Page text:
But he said Richmond Chief Inspector Cameron Lindsay advised REL late last month that NSW Police would be withdrawing support for the event ‘partially on the basis of a comparison with the festival and Defqon.1’, a Sydney based techno festival where earlier this year two deaths took place and over 700 people sought medical attention.

‘Our festival is a three-day camping festival; it’s one tenth of the size and very different to the DefQon.1 event in Sydney,’  Mr Lamir-Pike said.

‘It seems the NSW police are becoming opposed to dance music festivals across NSW. If this was a Barry Manilow concert I doubt this would be happening – NSW is becoming a nanny state.

‘The safety of our guests and the surrounding community has and always will always be our number one priority, we take this responsibility seriously.’

‘We are confident that the festival is safe to proceed and is adequately resourced by our emergency management plans, site security, medical resources, fire management plan, harm reduction processes and on-site facilities,’ Mr Lamir-Pike said.

The event, which boasts three themed stages and a line-up that includes 20 international artists as well as ‘a host of Australian talent’, has sold around 2,400 tickets.

A police spokesperson said that as the matter was still before court he was unable to comment.

‘We hope to get an outcome either tomorrow or Wednesday morning,’ he said..


Support The Echo

Keeping the community together and the community voice loud and clear is what The Echo is about. More than ever we need your help to keep this voice alive and thriving in the community.

Like all businesses we are struggling to keep food on the table of all our local and hard working journalists, artists, sales, delivery and drudges who keep the news coming out to you both in the newspaper and online. If you can spare a few dollars a week – or maybe more – we would appreciate all the support you are able to give to keep the voice of independent, local journalism alive.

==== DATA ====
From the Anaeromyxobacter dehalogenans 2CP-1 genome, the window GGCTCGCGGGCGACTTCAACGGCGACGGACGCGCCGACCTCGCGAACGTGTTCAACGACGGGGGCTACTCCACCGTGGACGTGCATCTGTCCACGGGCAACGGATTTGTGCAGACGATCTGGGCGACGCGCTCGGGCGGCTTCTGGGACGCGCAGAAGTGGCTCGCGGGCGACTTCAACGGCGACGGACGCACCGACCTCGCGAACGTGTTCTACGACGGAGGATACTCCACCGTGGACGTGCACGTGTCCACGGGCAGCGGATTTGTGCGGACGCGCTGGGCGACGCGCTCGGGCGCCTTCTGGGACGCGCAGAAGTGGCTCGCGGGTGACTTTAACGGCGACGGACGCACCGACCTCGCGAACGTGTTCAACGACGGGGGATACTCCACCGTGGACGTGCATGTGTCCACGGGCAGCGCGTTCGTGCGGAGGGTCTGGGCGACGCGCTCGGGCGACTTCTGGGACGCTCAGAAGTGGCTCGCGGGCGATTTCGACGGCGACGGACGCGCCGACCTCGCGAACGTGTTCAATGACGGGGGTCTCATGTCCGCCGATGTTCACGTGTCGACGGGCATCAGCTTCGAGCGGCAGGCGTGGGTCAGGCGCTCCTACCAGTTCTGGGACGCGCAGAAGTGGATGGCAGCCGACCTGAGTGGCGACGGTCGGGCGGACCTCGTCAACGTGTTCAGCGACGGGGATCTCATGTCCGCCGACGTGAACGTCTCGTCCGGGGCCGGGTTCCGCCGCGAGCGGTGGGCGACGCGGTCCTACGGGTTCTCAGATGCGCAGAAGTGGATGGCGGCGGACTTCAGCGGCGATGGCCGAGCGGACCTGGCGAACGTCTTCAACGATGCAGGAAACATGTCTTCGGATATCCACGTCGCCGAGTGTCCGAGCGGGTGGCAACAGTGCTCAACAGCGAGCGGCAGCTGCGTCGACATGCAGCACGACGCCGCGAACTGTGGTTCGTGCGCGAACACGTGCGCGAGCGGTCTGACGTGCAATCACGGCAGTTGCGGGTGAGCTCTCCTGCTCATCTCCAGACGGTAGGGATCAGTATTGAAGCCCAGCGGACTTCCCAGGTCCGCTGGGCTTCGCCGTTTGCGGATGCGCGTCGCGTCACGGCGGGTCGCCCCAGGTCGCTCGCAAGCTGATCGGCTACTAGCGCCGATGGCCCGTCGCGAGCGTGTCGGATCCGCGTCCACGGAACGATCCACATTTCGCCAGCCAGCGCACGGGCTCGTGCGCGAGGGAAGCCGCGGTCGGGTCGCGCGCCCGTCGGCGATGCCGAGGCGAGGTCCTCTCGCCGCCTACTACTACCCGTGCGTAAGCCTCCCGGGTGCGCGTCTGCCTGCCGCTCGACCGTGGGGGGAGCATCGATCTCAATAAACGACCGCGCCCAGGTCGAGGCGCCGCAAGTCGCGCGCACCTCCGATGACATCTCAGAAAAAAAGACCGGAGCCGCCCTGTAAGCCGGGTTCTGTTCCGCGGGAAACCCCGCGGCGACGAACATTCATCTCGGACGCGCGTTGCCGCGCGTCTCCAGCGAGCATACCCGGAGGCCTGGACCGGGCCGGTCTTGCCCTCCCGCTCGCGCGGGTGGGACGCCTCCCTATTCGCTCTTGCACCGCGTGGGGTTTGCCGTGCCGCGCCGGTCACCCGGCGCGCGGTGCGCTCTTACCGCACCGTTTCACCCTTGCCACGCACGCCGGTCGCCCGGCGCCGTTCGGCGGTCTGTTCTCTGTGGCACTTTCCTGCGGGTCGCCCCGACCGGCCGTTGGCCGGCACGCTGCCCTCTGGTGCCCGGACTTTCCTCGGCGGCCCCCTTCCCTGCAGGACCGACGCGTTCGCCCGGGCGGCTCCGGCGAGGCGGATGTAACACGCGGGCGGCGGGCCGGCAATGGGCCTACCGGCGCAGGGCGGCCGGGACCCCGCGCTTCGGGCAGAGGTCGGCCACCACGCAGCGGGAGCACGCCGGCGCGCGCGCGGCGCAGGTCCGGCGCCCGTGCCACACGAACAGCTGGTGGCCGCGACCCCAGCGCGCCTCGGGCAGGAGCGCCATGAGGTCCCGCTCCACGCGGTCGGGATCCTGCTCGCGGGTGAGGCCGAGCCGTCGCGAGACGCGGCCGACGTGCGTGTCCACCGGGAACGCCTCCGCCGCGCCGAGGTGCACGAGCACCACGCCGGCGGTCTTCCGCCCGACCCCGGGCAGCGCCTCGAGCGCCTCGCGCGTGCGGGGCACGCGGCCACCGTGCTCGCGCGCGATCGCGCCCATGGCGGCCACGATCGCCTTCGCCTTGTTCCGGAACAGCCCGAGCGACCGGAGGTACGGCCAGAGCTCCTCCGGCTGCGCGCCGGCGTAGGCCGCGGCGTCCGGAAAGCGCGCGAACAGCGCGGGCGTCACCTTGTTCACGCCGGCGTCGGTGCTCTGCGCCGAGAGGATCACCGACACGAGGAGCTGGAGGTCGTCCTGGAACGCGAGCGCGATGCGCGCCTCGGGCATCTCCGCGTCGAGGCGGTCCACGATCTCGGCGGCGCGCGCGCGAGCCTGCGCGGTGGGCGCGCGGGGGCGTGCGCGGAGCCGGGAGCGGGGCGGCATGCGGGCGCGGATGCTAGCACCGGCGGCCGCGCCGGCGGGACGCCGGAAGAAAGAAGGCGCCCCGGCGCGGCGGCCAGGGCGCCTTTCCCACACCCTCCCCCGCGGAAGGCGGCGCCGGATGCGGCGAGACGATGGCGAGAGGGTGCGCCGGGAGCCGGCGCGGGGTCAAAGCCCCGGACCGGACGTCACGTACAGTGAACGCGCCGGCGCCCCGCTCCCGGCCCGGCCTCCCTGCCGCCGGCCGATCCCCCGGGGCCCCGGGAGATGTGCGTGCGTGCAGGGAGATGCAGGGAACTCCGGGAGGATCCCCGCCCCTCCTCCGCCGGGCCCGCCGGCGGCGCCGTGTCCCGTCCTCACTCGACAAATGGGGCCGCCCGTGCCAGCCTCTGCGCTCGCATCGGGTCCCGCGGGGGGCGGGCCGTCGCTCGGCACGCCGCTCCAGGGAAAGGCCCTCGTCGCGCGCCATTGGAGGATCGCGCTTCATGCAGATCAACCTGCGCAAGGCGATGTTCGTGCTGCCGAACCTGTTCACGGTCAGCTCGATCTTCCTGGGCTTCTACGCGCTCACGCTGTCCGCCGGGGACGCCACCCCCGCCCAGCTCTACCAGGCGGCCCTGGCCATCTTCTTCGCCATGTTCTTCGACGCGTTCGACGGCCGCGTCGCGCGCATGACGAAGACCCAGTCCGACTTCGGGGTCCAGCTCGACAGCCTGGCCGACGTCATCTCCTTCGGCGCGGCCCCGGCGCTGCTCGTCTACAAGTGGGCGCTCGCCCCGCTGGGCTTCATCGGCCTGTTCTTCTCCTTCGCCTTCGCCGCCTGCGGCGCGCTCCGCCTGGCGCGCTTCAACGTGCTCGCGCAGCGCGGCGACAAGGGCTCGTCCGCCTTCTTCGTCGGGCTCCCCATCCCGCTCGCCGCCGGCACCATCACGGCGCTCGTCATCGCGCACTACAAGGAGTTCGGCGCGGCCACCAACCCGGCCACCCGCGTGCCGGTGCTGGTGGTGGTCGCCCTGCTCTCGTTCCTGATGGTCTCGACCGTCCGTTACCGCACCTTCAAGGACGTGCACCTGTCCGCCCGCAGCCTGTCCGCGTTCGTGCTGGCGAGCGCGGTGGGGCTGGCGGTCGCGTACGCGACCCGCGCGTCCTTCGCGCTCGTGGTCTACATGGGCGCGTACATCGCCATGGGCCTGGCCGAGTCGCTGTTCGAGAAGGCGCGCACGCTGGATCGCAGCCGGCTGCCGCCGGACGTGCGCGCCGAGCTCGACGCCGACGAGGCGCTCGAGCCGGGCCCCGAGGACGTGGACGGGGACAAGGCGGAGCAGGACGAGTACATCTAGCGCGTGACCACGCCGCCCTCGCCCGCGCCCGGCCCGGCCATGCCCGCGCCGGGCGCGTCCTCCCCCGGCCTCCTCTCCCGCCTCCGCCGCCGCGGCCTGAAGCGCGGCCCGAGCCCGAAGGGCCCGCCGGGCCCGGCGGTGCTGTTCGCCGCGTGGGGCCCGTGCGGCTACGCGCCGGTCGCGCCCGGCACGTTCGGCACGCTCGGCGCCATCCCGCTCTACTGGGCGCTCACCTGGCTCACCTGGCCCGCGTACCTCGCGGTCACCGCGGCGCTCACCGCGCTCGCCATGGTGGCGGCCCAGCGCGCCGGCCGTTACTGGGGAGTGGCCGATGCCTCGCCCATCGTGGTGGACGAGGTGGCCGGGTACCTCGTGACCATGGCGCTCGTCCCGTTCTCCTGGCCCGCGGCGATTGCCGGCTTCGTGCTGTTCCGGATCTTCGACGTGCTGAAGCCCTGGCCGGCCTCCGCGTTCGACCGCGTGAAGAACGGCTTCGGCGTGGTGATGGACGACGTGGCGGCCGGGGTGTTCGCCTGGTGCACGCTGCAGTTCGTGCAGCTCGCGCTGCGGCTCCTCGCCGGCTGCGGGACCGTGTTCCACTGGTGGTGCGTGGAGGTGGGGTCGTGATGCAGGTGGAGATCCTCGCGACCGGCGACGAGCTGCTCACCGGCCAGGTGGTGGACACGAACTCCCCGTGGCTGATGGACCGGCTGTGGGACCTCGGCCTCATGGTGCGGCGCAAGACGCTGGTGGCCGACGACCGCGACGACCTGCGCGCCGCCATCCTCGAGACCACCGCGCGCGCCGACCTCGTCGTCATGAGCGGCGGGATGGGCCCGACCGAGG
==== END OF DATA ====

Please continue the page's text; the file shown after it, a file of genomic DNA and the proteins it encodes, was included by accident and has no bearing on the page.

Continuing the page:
2 COMMENTS

  1. If there has been no trouble in the past, why anticipate there will be? Cancelling at late notice seems a very drastic action, unless the police have some “inside information”. And if they do, they should share this with the organisers and give them a right to respond.

  2. Conflating the culture of Defqon 1 and something like Rabbits Eat Lettuce is a false equivalency, pure and simple. These groups are nothing alike and applying the same measures just because the music is electronic is absurd.

LEAVE A REPLY

Please enter your comment!
Please enter your name here

Praying for Vanuatu in Ballina

The World Day of Prayer is a gigantic ecumenical event staged on the first Friday of March.

Random Mullumbimby breath test leads police to cannabis and ketamine

Police say that a random breath test in Mullumbimby has led to the seizure of cannabis and ketamine.

Police looking for missing Pottsville woman

Police say they are seeking public assistance to locate a woman missing from Pottsville for almost a week.

Truth

Dr Matt Landos, East Ballina There is the real news and then there is the fake news. The radio news announced recently new economic figures showing...